by Sven Triloqvist
Fri Nov 19th, 2010 at 12:07:51 PM EST
Media organisations are trying various routes to the future - the Guardian's is firmly an open and collaborative one
An excellent and longish article in the Guardian today: The splintering of the fourth estate. The article is an edited transcript of the Andrew Olle lecture 2010 given by Guardian editor Alan Rusbridger in Sydney, Australia on 19 November.
So many good points are made that to fair quote a bit of it would not do it justice. I recommend you read the whole article.
But maybe a few tasters:
Gutenberg's invention made the soil from which sprang modern history, science, popular literature, the emergence of the nation-state, so much of everything by which we define modernity
We are travelling through a period of extreme change faster than our corporate bodies can cope with. It's painful - and, if not treated quickly and correctly, can be fatal.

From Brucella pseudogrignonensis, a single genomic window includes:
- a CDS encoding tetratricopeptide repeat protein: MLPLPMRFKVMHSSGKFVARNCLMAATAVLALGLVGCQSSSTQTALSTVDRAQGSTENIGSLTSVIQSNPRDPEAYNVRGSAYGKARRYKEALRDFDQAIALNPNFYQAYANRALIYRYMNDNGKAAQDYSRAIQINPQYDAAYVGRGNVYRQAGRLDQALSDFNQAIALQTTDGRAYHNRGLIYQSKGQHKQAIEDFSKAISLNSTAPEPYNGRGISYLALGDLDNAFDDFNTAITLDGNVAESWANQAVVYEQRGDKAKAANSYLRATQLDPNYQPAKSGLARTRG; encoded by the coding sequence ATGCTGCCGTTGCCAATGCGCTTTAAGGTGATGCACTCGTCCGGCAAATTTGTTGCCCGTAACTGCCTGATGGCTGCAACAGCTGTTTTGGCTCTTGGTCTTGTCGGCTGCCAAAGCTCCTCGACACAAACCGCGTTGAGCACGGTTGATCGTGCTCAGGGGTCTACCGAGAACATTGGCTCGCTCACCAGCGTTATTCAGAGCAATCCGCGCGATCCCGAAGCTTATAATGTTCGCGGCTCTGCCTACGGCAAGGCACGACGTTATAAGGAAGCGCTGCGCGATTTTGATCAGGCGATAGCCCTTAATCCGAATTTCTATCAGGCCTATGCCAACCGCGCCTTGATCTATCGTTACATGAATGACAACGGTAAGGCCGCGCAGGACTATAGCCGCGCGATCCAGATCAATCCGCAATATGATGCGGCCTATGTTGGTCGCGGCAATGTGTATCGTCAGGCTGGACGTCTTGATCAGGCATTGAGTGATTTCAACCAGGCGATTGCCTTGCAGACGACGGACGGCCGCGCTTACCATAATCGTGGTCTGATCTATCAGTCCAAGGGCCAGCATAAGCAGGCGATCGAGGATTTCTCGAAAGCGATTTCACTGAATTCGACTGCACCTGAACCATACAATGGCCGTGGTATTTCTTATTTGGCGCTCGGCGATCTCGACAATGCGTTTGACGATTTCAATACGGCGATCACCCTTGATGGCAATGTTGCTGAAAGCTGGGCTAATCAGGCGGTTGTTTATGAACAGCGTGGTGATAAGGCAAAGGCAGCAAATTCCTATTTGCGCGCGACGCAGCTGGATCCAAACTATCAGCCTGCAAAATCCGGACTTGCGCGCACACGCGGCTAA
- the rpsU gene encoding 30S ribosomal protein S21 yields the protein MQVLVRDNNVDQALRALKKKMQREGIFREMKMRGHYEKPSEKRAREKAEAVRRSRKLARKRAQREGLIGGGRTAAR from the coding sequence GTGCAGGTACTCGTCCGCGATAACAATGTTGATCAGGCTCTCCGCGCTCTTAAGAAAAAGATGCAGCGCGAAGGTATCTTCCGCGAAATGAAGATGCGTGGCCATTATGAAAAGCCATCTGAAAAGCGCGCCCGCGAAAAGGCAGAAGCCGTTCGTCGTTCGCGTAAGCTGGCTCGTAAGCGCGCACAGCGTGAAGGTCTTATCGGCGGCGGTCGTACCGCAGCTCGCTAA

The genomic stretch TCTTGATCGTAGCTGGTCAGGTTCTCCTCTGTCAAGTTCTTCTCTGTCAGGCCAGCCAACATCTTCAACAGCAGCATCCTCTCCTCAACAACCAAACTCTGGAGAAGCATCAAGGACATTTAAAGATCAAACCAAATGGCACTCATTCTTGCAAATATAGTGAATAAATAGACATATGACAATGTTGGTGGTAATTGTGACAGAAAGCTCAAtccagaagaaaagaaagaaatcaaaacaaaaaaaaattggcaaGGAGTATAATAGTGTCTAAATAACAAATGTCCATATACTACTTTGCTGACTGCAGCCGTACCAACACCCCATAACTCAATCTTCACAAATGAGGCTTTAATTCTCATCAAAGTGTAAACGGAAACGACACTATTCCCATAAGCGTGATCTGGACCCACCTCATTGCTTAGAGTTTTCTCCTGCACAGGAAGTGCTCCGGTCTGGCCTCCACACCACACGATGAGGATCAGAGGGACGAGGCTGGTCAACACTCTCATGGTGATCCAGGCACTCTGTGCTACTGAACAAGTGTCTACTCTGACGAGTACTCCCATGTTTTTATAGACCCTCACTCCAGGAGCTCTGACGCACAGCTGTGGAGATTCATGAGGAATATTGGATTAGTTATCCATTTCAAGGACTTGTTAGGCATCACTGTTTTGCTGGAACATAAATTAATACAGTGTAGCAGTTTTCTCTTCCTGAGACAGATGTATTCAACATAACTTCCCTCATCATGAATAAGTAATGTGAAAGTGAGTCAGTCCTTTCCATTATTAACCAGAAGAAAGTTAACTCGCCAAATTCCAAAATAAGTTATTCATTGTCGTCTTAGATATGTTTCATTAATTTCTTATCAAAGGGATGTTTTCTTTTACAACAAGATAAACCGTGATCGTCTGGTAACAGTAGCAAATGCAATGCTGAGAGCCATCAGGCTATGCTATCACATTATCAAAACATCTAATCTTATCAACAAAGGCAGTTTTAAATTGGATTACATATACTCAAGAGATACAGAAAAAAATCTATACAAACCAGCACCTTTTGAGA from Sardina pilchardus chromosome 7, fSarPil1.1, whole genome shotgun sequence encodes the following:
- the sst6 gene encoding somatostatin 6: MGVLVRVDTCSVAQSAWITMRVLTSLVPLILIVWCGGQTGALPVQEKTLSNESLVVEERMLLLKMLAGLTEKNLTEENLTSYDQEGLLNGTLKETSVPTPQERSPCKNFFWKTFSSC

I want to discuss the possibility that we are living at the end of a great arc of history, which began with the invention of moveable type.
"Much of what we call communication is, necessarily, no more in itself, than transmission; that is to say, a one-way sending." (a quote from 1958)
The BBC is still the finest news operation in the world. How does it do it? Through subsidy.
Now subsidy also gets a bad press. But, in reality, few of us are in a good position to ridicule subsidy.
The American essayist Walter Lippmann, in his famous 1922 book, Public Opinion, made it plain that the press could not live without the subsidy of advertising.
There's much more. Go read.